In the future, all of the largest companies will have one thing in common, regardless of their sector: they will be software companies. As a result, the need for software development skills are projected to grow by 22% between 2019 and 2029, compared to the average growth rate of 4% for all occupations. And it’s not just software jobs that require software development skills; technical writers, electrical and hardware engineers, computer-aided design programmers and manufacturers, statisticians, economists and mathematicians all benefit from software development capability.
Microcredentials: a big amount of learning in a small amount of time
Canada's labour force is undergoing a digital transformation while also recovering from a pandemic-induced economic slowdown. In these remarkable times, there are a range of opportunities to innovate, grow, and prepare for the high-growth jobs of tomorrow.
THE SOFTWARE DEVELOPMENT JOBS OF TOMORROW
Software engineers and designers research, design, evaluate, integrate and maintain software applications, technical environments, operating systems, embedded software, information warehouses and telecommunications software. They are employed in information technology consulting firms, information technology research and development firms, and information technology units throughout the private and public sectors, or they may be self-employed.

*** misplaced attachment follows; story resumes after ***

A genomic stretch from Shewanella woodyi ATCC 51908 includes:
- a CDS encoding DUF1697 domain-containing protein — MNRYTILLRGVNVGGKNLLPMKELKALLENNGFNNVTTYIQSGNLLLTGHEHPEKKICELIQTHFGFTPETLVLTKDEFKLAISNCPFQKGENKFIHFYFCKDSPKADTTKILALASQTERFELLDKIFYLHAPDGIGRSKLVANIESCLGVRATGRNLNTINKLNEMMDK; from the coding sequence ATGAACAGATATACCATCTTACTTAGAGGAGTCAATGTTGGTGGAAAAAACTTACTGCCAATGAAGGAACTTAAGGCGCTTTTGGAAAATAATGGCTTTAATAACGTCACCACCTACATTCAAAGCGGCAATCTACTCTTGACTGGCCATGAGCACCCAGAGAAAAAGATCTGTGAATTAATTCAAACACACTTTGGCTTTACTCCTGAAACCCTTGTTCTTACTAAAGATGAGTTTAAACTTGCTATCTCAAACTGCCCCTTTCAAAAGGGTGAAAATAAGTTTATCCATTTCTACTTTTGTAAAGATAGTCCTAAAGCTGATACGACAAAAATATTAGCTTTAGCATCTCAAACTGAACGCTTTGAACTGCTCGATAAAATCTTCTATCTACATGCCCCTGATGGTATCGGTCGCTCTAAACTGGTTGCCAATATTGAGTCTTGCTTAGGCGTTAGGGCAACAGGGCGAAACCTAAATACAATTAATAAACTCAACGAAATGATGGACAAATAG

Mechanical engineers research, design and develop machinery and systems for heating, ventilating and air conditioning, power generation, transportation, processing and manufacturing. They also perform duties related to the evaluation, installation, operation and maintenance of mechanical systems. Mechanical engineers are employed by consulting firms, by power-generating utilities and in a wide range of manufacturing, processing and transportation industries, or they may be self-employed.
Electrical power line and cable workers construct, maintain and repair overhead and underground electrical power transmission and distribution systems. They are employed by electric power generation, transmission and distribution companies, electrical contractors and public utility commissions.